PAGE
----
You don’t need to consult the writings of Nostradamus to know we’re nearing the end of an era. The internal combustion engine’s days are now starting to feel more numbered than ever before. While Tesla Motors fired the first salvo across the bow of the sports car fleet with the all-electric Tesla Roadster several years ago, every major auto show going into 2011 has shown yet another sports car incorporating electric propulsion. When the likes of Ferrari and Porsche start seriously exploring joules and kilowatts, it’s a safe bet the sports car as we currently know it is about to change.

With that in mind, this list of the five best new sports cars of 2010 might well come to eventually represent the zenith of internal combustion powered sports cars. As much as we love the sound of a blipped throttle, we do understand time and technology march on and we readily embrace this new paradigm. Still though, for now, gas is what we got and these five cars, (listed in alphabetical order) in our opinion were the five best new sports cars introduced for 2010.

Aston Martin V12 Vantage

Though introduced in Europe a few years ago, the V12 Vantage only became available in North America in 2010 and so qualifies for our list with an asterisk. Following a tried and true formula that has given the world such greats as the original Pontiac GTO, Dr. Ulrich Bez, CEO at Aston Martin, took the most powerful engine his company builds and shoehorned it into their smallest car. The result? You wind up with 510 horsepower and 420 pound-feet of torque propelling a car that weighs 3700 pounds. This results in four-second 60s and a 190 top. But more than this, the sumptuousness that is an integral part of the Aston Martin experience is in full effect. With the Aston V12 Vantage, you get an exceptionally beautiful car that goes like you wouldn’t believe, while coddling you with nearly unimaginable luxury and craftsmanship.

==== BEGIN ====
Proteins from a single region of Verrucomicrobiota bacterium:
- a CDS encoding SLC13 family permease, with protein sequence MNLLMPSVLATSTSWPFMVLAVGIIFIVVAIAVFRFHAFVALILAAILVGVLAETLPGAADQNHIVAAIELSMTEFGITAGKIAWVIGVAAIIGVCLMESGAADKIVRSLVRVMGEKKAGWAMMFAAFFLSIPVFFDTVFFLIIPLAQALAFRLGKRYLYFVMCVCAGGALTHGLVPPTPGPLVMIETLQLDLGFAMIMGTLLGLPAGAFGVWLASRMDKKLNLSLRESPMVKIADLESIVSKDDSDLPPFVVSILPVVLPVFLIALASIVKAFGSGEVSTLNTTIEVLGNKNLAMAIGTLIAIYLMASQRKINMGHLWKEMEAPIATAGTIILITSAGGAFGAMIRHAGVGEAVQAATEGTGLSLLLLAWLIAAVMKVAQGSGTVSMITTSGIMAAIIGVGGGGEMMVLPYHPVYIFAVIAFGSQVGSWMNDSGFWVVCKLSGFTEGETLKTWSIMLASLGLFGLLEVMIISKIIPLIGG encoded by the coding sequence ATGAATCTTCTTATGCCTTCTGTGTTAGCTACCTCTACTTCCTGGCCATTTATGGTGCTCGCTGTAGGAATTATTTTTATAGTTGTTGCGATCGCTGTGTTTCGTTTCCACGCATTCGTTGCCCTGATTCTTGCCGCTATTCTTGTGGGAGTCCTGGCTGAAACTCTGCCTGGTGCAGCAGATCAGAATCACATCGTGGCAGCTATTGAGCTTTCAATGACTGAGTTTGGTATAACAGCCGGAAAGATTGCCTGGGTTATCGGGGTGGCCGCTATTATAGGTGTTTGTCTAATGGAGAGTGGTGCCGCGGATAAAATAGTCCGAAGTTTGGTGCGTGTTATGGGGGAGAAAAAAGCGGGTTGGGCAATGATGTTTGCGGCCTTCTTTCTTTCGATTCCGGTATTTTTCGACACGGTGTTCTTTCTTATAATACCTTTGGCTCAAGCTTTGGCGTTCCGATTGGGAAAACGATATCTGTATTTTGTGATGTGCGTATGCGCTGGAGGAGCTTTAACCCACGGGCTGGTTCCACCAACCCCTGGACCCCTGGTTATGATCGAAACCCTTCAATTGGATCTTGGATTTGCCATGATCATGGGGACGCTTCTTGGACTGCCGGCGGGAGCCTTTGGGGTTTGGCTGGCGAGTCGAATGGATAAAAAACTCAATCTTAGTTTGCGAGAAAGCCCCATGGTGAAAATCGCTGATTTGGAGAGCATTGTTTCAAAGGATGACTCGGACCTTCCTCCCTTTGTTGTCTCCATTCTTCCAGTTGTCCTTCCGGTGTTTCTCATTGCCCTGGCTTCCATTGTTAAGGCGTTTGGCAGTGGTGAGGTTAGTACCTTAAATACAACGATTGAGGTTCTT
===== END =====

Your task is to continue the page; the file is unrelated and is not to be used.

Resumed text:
Ferrari 599 GTO

As to be expected of a company that started out building sports cars solely to support its racing endeavors, Ferrari has consistently produced some of the world’s most exciting examples of the genre. Indeed, for many people, when the phrase sports car is uttered, the image of a red Ferrari pops into their heads. In its entire 63-year history of building road cars, the company has applied the term Gran Turismo Omolagato (GTO) to but two other cars, each of them an outstanding performer and of course, highly collectible. This latest car to wear the GTO badge weighs 3500 pounds, makes 661 horsepower, goes 0 to 60 in three seconds, and hits a top speed in excess of 208 miles per hour. The fastest road-going Ferrari ever built (to date), the 599 GTO is Ferrari’s apotheosis.

Lotus Evora

Thanks to the longevity of the Elise, many people now tend to think of Lotus as the quirky sports car company that gives no thought to comfort or convenience. Because of this, Lotus cars have been relegated to sunny day playthings, bought only by people who already have two or three other cars. With Evora, Lotus reminded the world they are fully capable of building cars for daily use too. Indeed, Evora will be recognized in years to come as the car that signaled the latest renaissance at Lotus. The products shown by the company at the Paris Motor Show in September 2010 are clearly more closely aligned with Evora than Elise. That Evora does this while still maintaining the qualities we’ve come to love about Lotus cars, their amazing balance, outstanding handling and telepathic steering, bodes well for the next evolution in the company’s development.

Mercedes-Benz SLS AMG

When you’ve got something as iconic as the 300 SL gullwing coupes in your past, you have to be very careful when you trot something like it out again for the market to consume. You don’t want to ruin the rep of such a deified piece by building a car that kind of looks like it, but doesn’t do what it did as well as it did. With the SLS AMG, Mercedes-Benz simultaneously captured the spirit of the original, while catapulting its legacy well into the 21st century. Yes, the SLS AMG could be better looking—as it is kind of frumpy from certain angles—but the alacrity with which it goes is completely in keeping with the racing machines from which its predecessor was derived.

Porsche Boxster Spyder

For years, we’ve pondered what would happen if Porsche got really serious about developing the Boxster to its full potential. As heretical as it might sound to Porsche-ficianadoes, it’s common sense that a truly developed Boxster would be faster and handle better than a 911. (Hey, doesn’t matter who your lawyer is, you can’t beat the laws of physics. Mid-engine trumps rear-engine any day of the week.) When Porsche pared the roadster’s weight back, pumped its engine up, and got serious with its suspension system, the Spyder became concrete evidence the Boxster platform is indeed capable of all we always knew it could be.